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Title: Frailty and sarcopenia in the colorectal patient
Author: Dale MacLaine, Thomas Adam
ISNI:       0000 0004 7964 3913
Awarding Body: University of Leeds
Current Institution: University of Leeds
Date of Award: 2018
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Frailty and sarcopenia are geriatric conditions, becoming more prevalent with the United Kingdom's (UK) ageing population. More older patients are presenting for colorectal surgery, who may be frail or sarcopenic. Current literature suggests assessments for these conditions may have a predictive validity for adverse post-operative outcomes. There is confusion as to which measures are of true clinical value. Qualitative methodologies were employed to determine that whilst surgeons wish for frailty to be routinely identified at St James' hospital, Leeds, UK, pre-assessment staff would require an intervention to also be available before identification is implemented. Initial pilot studies investigate prevalence of frailty and sarcopenia, identifying that there is a substantial variance between prevalence rates of either condition, depending on the assessment methodology. Initial analyses indicate these measures may not be predictive of post-operative outcomes. Development of Frailty and Sarcopenia Trial (FAST) identified that whilst prevalence of frailty by different measures varied, predictive validity was poor. FAST also determined that sarcopenia, as measured by the European Working Group of Sarcopenia in Older People criteria, identifies patients who are more likely to require increased care in-hospital, post-operatively. This may support the identification of patients who may fare worse as a result of their operation, and interventions put into place to optimise patient's clinical conditions pre-operatively. An eccentric exercise program, lasting 4 weeks, can improve strength in older adults. It is hoped that developments from this study can inform physiotherapy interventions for frail or sarcopenic in-patients in the peri-operative window. This work highlights the possibility that there may be publication bias regarding frailty and sarcopenia, and that whilst these conditions may be prevalent in a clinical setting, caution is required when considering which assessment should be adopted to be clinically informative in a colorectal surgical pathway.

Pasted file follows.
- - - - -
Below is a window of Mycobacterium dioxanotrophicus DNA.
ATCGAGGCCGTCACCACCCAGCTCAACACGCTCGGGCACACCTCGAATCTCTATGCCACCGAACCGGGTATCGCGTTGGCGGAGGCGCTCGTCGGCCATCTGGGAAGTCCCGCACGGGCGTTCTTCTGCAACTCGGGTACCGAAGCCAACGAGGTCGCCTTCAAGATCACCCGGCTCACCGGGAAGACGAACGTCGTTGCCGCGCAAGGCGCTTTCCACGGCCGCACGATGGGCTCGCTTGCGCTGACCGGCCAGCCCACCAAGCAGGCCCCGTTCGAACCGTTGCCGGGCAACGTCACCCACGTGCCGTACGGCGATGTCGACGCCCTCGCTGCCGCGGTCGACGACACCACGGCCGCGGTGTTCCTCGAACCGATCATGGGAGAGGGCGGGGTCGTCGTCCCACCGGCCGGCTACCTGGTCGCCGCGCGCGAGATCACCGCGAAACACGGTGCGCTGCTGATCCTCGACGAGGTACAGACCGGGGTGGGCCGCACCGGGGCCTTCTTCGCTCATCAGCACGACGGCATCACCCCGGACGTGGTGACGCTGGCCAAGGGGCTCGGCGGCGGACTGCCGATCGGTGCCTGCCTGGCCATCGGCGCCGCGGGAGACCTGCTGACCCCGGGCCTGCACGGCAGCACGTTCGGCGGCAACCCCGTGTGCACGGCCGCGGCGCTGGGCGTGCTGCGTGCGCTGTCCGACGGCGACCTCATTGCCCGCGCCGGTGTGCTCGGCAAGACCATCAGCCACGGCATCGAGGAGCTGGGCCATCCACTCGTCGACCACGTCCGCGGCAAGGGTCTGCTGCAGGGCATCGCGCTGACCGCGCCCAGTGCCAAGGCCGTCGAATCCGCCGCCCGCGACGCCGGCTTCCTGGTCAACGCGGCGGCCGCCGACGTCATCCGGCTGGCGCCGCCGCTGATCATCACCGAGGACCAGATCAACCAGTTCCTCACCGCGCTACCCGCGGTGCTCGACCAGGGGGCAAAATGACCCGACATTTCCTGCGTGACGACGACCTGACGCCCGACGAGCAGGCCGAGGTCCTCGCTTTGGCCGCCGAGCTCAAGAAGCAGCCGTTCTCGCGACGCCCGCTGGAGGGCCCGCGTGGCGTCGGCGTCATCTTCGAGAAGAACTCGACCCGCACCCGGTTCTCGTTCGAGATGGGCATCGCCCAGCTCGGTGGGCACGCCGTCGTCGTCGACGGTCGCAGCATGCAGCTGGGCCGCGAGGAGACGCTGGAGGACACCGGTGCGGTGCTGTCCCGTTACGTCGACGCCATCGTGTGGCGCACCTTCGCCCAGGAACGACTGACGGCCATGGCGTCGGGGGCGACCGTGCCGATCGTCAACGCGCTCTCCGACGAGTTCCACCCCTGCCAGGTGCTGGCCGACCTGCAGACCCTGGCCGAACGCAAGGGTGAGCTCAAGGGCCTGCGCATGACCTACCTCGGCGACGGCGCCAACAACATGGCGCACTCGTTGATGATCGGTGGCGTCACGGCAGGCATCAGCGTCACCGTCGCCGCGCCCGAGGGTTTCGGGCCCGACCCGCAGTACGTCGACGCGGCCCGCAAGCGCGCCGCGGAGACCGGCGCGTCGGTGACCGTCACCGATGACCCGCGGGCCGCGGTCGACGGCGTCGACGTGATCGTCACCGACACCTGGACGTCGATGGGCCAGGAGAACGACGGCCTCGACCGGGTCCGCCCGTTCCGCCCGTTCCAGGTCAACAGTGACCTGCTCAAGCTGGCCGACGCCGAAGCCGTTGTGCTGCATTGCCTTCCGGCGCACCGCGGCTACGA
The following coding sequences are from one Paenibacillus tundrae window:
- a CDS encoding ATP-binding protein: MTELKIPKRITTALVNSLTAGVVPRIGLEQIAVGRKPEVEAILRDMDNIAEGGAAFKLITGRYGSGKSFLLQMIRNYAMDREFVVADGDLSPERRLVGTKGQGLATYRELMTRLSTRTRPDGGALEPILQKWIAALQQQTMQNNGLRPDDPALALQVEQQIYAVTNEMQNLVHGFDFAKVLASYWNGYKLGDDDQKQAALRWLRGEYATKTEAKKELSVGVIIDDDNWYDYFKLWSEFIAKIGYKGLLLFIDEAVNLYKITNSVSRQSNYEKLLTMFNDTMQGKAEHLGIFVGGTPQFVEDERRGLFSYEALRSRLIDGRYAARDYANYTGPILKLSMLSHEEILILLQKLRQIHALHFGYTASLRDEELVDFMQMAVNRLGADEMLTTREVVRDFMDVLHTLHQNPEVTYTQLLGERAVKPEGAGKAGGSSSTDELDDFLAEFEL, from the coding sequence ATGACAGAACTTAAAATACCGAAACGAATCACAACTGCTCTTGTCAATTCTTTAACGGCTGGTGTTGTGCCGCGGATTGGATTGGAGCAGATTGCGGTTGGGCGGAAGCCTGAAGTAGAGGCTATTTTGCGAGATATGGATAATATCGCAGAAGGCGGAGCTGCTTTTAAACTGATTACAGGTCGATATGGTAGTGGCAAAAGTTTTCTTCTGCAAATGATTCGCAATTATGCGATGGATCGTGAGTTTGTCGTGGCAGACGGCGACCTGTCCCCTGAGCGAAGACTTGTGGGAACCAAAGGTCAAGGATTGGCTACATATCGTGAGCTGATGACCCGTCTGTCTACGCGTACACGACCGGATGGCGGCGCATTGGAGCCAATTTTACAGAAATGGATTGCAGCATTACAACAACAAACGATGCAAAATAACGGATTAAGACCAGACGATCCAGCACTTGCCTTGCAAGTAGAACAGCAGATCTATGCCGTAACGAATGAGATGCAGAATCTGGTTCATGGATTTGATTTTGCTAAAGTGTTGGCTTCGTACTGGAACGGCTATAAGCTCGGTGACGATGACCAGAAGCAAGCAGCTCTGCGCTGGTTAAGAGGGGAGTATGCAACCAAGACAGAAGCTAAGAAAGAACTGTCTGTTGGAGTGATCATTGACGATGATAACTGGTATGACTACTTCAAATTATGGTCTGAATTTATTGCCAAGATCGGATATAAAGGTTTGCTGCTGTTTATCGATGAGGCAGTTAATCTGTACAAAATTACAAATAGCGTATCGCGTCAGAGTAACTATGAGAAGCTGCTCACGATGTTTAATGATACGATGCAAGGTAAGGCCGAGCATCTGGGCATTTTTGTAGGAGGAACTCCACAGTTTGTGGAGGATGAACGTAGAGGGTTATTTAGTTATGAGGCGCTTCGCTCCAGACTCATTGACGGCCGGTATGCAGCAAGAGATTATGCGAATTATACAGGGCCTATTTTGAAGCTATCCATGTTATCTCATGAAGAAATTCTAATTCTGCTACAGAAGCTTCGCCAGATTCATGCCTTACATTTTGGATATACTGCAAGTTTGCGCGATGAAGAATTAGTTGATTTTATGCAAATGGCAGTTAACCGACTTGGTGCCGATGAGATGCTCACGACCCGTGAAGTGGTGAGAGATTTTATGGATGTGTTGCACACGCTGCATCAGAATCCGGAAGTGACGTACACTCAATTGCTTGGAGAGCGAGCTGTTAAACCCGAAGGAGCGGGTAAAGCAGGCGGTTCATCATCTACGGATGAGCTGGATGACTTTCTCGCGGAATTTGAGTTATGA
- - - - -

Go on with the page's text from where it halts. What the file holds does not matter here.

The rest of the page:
Supervisor: Howell, Simon ; Burke, Dermot Sponsor: Not available
Qualification Name: Thesis (Ph.D.) Qualification Level: Doctoral
EThOS ID:  DOI: Not available